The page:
Then I continued with an authentic story. I said, that I also don't know whether someone will break into the house but I got to terms with it and ignore this as a very unlikely event. I shared with her my theory that there is good fear and bad far and in the case of burglaries, it is mostly bad fear. Again I noticed that this doesn't help her at all.

So I resorted to an aspirational story: I said to her that she has nothing to be afraid of because I will be always there for her and if I see a burglar I would punch him and throw him out of the house. Even though I am not particularly muscular, this worked much better. I could feel how this gave her a sense of security that I wasn't able to create otherwise. In this situation, the aspirational hero story was better suited to dissolve her fear than an authentic story.

Use the force, but don't succumb to the dark side

Andy brought up a very important observation on storytelling. It seems like social media in particular is full of people telling un-authentic stories for the sake of achieving their goals, be it for status, sales, influence, or otherwise. And this trend seems to backfire as it not only hurts the people consuming these stories but also the ones creating them.

Storytelling in itself is an important and maybe even essential skill but it can be used for good or bad purposes. We agreed that it is the responsibility of every one of us to use the tools at our disposable in a responsible way.

Fireside gems πŸ”₯✨

Here are some additional insights from the fireside chat. That's what I call the part when the official salon has ended but a few of us just remain in the call and continue chatting

The gamer with the fit body

Mateo shared an example from a knowledge entrepreneur he follows. He is an expert gamer that also started to become fit and healthy. He is an inspirational figure because of his backstory and his muscular body. At some point, he started to live-stream his workouts which added a very authentic component to the story he tells. You can witness how he puts in the work, how he shows up every day, and how he also struggles from time to time when he reaches points of failure.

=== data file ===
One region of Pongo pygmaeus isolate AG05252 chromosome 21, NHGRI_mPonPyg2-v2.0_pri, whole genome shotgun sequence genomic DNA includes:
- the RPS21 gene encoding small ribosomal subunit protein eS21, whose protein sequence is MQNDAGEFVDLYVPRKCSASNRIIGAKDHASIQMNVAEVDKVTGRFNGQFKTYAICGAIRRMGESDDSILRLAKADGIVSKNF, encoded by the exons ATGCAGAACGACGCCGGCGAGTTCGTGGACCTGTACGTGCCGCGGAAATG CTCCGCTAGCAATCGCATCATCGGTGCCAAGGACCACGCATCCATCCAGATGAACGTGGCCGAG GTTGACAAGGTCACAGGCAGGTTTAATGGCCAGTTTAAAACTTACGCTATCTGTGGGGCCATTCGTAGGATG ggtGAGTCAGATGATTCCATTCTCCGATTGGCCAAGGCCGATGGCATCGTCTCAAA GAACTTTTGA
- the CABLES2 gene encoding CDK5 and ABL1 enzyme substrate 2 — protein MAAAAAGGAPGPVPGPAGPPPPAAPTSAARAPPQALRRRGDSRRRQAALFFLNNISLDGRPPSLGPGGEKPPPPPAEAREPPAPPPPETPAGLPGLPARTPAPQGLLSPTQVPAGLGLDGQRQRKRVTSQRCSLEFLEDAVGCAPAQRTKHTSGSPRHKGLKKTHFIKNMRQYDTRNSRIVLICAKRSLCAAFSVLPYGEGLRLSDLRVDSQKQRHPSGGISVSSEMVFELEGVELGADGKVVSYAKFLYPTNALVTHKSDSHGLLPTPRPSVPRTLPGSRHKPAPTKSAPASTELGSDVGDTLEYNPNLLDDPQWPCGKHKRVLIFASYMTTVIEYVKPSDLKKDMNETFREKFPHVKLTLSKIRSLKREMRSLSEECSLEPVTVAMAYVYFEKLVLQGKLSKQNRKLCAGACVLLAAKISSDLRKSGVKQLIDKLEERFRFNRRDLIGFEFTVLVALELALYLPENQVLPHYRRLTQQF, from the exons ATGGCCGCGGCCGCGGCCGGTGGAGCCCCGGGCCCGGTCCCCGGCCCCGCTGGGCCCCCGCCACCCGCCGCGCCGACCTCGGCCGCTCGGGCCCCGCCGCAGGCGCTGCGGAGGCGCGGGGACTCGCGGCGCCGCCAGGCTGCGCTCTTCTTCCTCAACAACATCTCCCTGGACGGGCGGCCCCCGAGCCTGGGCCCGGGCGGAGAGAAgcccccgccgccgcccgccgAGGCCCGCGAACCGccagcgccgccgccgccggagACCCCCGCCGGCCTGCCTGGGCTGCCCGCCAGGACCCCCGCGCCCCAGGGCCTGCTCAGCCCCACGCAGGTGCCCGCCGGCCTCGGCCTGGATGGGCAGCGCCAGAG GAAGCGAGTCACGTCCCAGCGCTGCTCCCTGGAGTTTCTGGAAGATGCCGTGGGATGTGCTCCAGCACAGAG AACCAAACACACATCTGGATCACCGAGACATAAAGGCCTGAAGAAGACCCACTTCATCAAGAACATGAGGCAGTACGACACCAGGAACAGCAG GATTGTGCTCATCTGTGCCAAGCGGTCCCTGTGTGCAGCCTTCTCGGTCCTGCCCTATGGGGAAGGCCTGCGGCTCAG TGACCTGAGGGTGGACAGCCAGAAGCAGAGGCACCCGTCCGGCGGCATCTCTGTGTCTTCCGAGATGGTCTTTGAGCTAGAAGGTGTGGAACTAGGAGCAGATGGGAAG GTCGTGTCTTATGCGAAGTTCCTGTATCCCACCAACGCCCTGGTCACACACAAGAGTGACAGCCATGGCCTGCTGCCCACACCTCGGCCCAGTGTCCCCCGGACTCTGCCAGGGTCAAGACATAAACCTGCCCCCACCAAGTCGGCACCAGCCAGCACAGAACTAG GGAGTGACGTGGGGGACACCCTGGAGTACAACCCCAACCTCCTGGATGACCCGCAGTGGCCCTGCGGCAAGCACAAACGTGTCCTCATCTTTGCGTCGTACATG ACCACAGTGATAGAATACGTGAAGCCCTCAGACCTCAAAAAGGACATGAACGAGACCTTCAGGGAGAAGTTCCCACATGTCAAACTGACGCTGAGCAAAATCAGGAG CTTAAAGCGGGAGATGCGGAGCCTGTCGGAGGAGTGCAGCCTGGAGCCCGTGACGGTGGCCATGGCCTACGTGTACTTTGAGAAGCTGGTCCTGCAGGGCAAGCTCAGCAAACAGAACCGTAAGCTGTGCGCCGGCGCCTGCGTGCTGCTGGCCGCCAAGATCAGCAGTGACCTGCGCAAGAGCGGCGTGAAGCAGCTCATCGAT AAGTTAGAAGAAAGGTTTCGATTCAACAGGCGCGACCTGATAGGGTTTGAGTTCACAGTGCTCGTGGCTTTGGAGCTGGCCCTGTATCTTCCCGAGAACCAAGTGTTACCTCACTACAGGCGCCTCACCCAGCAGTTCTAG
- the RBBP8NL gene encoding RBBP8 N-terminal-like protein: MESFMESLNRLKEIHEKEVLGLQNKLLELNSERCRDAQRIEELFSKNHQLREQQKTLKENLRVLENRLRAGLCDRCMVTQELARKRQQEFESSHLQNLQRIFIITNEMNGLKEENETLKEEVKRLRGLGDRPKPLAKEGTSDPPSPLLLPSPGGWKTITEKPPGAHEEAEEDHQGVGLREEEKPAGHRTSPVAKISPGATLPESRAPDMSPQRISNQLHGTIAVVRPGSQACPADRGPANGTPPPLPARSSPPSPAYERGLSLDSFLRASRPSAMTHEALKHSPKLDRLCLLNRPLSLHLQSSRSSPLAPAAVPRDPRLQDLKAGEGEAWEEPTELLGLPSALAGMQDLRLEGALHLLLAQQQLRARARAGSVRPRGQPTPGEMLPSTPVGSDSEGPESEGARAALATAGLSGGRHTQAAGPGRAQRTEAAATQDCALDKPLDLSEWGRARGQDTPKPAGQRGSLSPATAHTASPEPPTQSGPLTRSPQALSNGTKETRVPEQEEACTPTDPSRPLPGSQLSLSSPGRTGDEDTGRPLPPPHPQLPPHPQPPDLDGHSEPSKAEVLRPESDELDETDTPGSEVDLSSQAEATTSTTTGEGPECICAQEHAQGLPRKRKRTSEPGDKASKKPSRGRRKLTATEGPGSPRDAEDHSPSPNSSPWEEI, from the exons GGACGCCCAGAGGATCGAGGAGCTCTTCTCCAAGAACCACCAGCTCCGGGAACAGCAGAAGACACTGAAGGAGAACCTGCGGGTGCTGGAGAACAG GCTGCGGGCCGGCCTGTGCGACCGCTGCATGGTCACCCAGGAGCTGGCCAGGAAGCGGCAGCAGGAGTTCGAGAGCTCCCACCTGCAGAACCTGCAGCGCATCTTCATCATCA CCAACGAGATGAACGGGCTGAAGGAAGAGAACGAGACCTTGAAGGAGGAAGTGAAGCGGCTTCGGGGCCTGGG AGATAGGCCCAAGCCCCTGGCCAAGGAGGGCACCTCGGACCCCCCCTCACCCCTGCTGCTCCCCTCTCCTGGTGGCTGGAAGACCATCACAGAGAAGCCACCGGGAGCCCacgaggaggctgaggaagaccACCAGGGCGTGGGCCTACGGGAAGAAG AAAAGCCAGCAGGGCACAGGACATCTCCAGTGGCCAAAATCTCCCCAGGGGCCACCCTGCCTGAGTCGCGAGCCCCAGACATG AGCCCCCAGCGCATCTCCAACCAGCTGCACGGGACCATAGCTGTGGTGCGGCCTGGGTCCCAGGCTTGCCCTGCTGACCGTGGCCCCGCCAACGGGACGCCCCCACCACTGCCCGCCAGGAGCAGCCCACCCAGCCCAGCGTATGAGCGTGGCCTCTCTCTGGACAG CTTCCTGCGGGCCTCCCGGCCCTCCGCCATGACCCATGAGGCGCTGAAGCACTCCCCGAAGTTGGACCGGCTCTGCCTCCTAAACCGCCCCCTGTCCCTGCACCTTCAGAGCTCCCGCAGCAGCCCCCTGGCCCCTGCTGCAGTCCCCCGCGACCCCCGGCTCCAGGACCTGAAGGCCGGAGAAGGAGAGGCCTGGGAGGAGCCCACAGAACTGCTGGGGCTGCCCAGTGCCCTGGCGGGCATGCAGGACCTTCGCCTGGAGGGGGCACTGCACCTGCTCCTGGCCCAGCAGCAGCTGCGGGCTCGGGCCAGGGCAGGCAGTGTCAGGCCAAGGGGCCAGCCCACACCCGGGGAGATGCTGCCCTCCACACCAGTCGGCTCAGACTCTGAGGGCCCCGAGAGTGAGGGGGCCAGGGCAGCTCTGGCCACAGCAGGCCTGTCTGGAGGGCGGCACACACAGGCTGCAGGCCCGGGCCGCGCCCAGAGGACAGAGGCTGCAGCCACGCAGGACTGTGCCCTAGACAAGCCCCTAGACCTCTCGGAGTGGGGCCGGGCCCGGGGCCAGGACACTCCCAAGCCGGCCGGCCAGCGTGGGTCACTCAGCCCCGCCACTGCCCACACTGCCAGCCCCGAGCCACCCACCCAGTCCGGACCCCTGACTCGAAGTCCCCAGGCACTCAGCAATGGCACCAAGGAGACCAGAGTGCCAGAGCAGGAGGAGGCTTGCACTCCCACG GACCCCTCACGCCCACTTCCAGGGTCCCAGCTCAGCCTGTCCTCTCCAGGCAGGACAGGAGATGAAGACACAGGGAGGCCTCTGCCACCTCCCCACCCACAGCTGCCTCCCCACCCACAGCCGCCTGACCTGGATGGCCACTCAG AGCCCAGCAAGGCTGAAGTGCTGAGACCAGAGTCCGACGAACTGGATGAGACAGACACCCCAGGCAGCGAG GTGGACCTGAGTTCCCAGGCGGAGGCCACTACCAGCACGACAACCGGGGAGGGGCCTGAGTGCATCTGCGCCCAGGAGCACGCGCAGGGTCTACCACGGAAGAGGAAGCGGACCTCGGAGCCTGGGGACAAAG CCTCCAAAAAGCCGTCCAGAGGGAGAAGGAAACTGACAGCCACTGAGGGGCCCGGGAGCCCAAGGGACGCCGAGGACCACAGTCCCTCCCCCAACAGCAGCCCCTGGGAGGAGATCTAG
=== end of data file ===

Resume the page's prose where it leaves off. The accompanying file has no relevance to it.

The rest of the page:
Gaming is a mainstream activity and especially when you do it over long periods it can jeopardize your health and physique. Offering guidance for games on how to achieve physical fitness from someone that is authentic, because he is a gamer and he achieved a fit body, is a great example of a knowledge entrepreneur.

Xaryu | Making gaming a healthier space.
Making gaming a healthier space through community live-streamed workouts, a positive gaming environment, and equipping gamers with the tools to take control of their health and fitness.

How experts on every level are important

Lynoure brought up an amazing example from her own experience with dance teachers. She was taking lessons from this amazingly skilled couple of expert dancers online. During these live sessions, you could see how they, too, sometimes found a move difficult and how they voice their frustration, just like the students do, when making a mistake.

We realized how this is a good example of an authentic story, that the perfect couple also struggles sometimes when practicing. Lynoure found this to be motivating. And then she added another wow-moment:

It shows that there is use for experts on every skill level

This tied in beautifully with our Salon #02 on experts where we realized also that you cannot be the right expert for everyone, but for some people, you will. Now we see that it can even be an advantage to be less skilled than others, as it allows us to relate better to the experience of being a beginner.

Mateo brought up the book Made to Stick which also talks about the Curse of Knowledge.

Made to Stick
The instant classic about why some ideas thrive, why others die, and how to improve your idea’s chances--esse...

Things to cover in future events

We didn't cover the the following agenda points and will discuss them in more specialized future events:

  • About the quote "work is turning your thoughts into value"
  • Why you should capture your insights
  • The enormous potential of evergreen pages

Page history

List of substantial changes I made to this page according to evergreen pages principle.

  • Dec 16 - created as invitation for the event
  • Dec 22 - replaced with highlights from the event